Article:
The organic filler material may include ground walnut shells. Ground walnut shells results in fibrous matter comprising short fibers. The ground walnut shells may be used alone as the filler material or may be combined with other filler materials. When used alone the preferred concentration is about 8% by dry weight.

Fibers from several sources are typically included in the formulation. Relatively high quality fibers from grass or reed species provide the mid-length fibers that contribute most to the structural stability and resilience if the finished articles. The long to very long fibers or fiber composites may come from lightly processed agricultural byproducts, e.g., stalk or husk materials that have been chopped, ground, or milled to an appropriate size, or they can come from traditional sources of long cellulose fiber, e.g., cotton or cotton linters. Under appropriate processing conditions (e.g., hammer milling), these materials can also provide a considerable amount of the very short fiber that serves to replace starch and add water resistance to the finished article. Fibrous material in the form of ground nut shells (or other very hard, lignin-rich plant materials) may also serve as organic, relatively water resistant, biodegradable fibers that replace conventional filler materials.

Moreover, these other sources of fiber suitable as structural elements in starch-based food service articles are readily available. Some of these are from fast-growing plants that can be broadly characterized as grasses or reeds, such as kenaf and bamboo, which provide fiber with smaller associated environmental costs than taking fiber from trees. A growing segment of the fiber industry is based on the use of fiber from these plants. In many cases the quality and consistency of fibers taken from these plants (after processing) is as good as that provided by the wood pulp industry. In addition, fiber is also widely available as a by-product of agricultural production. Stalks, stems, and husks from cereal grains, for example, are a ready source of fibrous material that, while not as high in quality as the fiber taken from wood or the better grass species, is extremely cheap and, as a by-product, has essentially no additional environmental cost (beyond whatever environmental costs are associated with the production of the main crop).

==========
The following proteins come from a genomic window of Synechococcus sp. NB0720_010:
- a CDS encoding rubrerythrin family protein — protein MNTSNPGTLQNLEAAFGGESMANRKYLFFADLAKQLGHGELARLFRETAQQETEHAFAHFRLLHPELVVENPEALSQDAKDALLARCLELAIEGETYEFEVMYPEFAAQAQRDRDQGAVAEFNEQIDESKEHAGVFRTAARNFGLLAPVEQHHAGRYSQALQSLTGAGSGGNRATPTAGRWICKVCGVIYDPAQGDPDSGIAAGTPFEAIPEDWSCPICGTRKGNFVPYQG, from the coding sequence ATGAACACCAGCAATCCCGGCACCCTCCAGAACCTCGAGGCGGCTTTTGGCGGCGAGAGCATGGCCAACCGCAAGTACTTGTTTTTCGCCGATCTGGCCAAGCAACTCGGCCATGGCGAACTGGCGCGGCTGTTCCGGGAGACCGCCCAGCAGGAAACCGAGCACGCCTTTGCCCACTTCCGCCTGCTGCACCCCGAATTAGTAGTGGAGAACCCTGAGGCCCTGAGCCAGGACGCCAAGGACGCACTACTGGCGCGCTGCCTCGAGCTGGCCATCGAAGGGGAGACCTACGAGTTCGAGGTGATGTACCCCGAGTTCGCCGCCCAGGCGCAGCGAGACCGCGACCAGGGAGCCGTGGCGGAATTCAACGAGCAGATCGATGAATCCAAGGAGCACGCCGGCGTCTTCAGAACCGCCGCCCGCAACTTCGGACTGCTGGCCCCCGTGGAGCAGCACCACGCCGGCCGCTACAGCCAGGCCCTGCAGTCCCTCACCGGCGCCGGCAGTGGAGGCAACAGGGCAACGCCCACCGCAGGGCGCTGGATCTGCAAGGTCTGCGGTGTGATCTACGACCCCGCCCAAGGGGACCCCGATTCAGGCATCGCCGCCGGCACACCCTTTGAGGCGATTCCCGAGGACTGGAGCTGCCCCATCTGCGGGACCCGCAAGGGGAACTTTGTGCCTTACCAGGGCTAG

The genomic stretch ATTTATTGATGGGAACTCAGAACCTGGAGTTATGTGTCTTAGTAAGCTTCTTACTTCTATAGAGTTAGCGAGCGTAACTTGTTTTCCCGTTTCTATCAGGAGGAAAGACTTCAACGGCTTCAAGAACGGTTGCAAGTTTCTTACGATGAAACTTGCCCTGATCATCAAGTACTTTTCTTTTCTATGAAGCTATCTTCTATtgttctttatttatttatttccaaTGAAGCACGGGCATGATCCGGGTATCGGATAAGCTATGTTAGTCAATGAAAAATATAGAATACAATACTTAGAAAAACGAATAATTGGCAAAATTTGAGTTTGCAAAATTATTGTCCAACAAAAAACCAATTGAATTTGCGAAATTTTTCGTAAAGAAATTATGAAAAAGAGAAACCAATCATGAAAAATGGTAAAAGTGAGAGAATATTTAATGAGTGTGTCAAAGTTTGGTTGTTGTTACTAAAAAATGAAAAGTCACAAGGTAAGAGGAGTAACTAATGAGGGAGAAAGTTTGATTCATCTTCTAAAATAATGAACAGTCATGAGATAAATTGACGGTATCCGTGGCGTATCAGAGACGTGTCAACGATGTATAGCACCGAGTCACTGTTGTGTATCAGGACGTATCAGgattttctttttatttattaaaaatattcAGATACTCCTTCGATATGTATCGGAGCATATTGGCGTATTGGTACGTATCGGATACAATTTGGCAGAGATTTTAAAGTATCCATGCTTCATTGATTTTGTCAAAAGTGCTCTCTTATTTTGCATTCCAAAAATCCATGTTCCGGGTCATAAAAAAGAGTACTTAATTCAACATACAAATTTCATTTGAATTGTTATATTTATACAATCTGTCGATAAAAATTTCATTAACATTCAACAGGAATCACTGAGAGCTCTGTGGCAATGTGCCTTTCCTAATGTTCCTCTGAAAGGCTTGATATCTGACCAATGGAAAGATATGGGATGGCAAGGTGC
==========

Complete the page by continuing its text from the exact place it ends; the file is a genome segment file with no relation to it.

The fibrous materials included in the formulations described here vary greatly in both fiber length and fiber aspect ratio. Overall, however, it is preferred that the materials have an average fiber length that is less than about 2 mm and an average aspect ratio that is in the range of about 5:1 to 25:1.

The preferred wax or wax emulsions in the formulation, used to increase water-resistance, is a stable aqueous emulsion usually made of carnauba, candelilla, rice bran, paraffin, or any other food-grade wax: vegetable waxes are preferred over animal and mineral waxes, and natural waxes are preferred over synthetic varieties. The wax type is selected based on the particular application and desired properties of the final product. The emulsion is usually prepared by means of emulsifying agents and mechanical agitation. Examples of wax emulsions suitable for use in the present formulation include emulsified carnauba wax and emulsified candelilla wax. Emulsifiers include all of those permitted for food applications, including (but not limited to) sorbitan monostearate, Polysorbate 60, Polysorbate 65, Polysorbate 80, food-grade gums (e.g., arabinogalactan, carrageenan, furcelleran, xanthan), stearyl monoglyceridyl citrate, succistearin, hydroxylated lecithin, and many other compounds. In the alternative to wax, one may use an additive component or emulsion thereof in an amount ranging from about 0.5% to about 10% on a dry weight basis. The additive component can comprise an epoxidized vegetable oil, a hydrogenated triglyceride, poly(vinyl acetate), poly(vinylacetate-ethylene) copolymer, poly(ethylene-vinyl acetate) copolymer, or a combination thereof.

FIG. 2 depicts an exemplary base 20 in accordance with one embodiment of the present invention. A hole 40 is localized in the center of the base 20.

FIGS. 3 and 4 depict an exemplary packaging article having a cover 10 and a base 20. In addition, FIG. 4 shows that, when assembling the cover 10 and the base 20, protrusion 30 should be connected with the hole 40.

FIG. 5 shows an exemplary packaging article having double protrusions 31 and 32 and double holes 41 and 42.

FIGS. 6-17 further depict a number of exemplary packaging articles that may be formed in accordance to various embodiments of the present invention.

Although the invention has been described with respect to specific embodiments and examples, it will be readily appreciated by those skilled in the art that modifications and adaptations of the invention are possible without deviation from the spirit and scope of the invention. Accordingly, the scope of the present invention is limited only by the following claims.